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United States Department of Agriculture

Agricultural Research Service


item Shaw, Jordan
item Musgrove, Michael
item Sheppard, Melanie
item Jones, Deana

Submitted to: Poultry Science
Publication Type: Abstract Only
Publication Acceptance Date: 12/15/2005
Publication Date: 1/23/2006
Citation: Shaw, J., Musgrove, M.T., Sheppard, M., Jones, D.R. 2006. Survey of enterobacteriaceae contamination of nest run egg carts in shell egg processing facilities. Poultry Science. 85(1):161-162

Interpretive Summary:

Technical Abstract: Enterobacteriaceae are frequent contaminants of food and several members of this bacterial family are human pathogens. High levels in the processing plant environment can be an indication of inadequate sanitation. This experiment was designed to determine if nest run egg carts serve as reservoirs for Enterobacteriaceae. Eggs that are produced by hens not housed in buildings connected to the processing plant are referred to as nest run. These eggs are transported to the plant on carts to be processed. Two plants in the Southeastern United States were sampled. On each visit, five shelves on each of five carts were sampled (n=50/visit). A 12 x 12 cm area on each shelf was swabbed with a sterile gauze pad moistened with phosphate buffered saline and transported on ice back to the laboratory. Enterobacteriaceae were enumerated using violet red bile glucose agar incubated at 37oC for 24 h. Two randomly selected isolates from each positive sample were re-cultured three times to assure clonality and were then identified biochemically. There was 100% prevalence for Enterobacteriaceae at plant A with an average 4.0 log cfu/mL swab diluent. Plant B had 80% prevalence for Enterobacteriaceae with an average 3.1 log cfu/mL swab diluent. Of the 140 isolates analyzed, the most common genera identified were Escherichia spp., Enterobacter spp., Klebsiella spp., Citrobacter spp., Hafnia spp., Kluyvera spp., Leclercia spp., and Salmonella spp. Pseudomonas spp. was the only non-Enterobacteriaceae identified by our methods. This work demonstrates that nest run egg carts serve as reservoirs for Enterobacteriaceae in the shell egg processing environment.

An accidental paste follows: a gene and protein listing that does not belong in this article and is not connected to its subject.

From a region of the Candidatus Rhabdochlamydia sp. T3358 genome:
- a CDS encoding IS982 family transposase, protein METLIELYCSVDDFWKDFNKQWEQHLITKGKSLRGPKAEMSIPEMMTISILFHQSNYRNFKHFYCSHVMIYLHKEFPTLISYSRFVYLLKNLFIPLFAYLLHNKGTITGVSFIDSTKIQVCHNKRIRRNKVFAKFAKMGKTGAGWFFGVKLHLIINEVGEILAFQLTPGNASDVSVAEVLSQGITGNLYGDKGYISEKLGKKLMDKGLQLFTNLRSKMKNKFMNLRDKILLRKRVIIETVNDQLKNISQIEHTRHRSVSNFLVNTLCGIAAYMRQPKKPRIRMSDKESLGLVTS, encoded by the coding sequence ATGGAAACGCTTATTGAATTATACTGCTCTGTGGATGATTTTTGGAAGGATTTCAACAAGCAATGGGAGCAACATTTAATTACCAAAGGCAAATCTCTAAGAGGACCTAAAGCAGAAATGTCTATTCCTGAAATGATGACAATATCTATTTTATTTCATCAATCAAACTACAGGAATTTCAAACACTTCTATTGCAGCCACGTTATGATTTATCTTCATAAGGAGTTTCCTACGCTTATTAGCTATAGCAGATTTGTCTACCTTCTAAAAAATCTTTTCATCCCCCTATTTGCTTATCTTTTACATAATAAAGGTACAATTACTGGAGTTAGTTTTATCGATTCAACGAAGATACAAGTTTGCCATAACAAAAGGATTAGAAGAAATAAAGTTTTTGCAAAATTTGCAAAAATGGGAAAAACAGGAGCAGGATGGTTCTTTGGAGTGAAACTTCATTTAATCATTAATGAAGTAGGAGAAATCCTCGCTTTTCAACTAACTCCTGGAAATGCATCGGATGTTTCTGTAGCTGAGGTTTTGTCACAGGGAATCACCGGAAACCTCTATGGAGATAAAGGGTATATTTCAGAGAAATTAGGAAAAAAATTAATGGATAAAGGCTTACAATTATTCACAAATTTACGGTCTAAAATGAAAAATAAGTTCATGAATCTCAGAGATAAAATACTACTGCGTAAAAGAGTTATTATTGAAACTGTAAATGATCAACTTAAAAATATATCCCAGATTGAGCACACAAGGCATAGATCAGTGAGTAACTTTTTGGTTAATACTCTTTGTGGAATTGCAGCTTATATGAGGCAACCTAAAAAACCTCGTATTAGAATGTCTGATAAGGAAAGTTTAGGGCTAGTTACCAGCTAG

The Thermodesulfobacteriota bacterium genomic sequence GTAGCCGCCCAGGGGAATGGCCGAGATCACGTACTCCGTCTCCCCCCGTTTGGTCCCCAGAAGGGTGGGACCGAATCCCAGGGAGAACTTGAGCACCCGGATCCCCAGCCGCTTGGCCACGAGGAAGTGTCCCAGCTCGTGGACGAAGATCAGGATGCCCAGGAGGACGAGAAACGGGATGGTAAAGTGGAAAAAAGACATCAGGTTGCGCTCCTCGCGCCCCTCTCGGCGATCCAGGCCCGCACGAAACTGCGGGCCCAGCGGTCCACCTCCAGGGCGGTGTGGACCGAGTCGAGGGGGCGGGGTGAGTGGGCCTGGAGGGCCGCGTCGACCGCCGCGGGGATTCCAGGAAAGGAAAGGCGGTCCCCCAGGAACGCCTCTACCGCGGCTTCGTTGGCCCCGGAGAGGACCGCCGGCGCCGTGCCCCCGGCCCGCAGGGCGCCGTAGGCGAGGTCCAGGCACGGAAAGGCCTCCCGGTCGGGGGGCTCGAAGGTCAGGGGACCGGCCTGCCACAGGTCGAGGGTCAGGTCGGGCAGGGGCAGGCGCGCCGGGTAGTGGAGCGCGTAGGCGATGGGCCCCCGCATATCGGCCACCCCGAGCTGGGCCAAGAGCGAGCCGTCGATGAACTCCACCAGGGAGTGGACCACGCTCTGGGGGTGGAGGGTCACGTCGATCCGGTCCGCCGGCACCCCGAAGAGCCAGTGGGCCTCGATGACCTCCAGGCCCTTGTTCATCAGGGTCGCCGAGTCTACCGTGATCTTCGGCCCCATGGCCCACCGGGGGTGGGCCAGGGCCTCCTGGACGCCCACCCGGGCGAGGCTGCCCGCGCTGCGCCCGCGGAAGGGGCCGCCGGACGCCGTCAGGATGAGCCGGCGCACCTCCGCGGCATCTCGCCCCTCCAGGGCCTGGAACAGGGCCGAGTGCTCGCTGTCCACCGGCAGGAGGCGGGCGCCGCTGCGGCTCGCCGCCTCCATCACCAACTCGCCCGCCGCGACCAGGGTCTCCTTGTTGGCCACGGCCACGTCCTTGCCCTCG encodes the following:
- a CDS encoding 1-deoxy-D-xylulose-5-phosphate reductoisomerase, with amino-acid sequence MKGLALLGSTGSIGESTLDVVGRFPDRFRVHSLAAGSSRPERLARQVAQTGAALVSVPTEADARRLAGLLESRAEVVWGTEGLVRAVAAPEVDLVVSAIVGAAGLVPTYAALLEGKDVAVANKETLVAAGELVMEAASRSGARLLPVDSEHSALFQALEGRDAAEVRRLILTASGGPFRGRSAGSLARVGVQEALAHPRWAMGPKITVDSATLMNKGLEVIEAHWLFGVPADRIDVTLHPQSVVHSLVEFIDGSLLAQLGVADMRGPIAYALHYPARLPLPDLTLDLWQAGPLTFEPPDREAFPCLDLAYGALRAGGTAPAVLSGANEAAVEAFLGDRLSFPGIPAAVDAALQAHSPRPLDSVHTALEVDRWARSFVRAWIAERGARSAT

Last Modified: 10/17/2017
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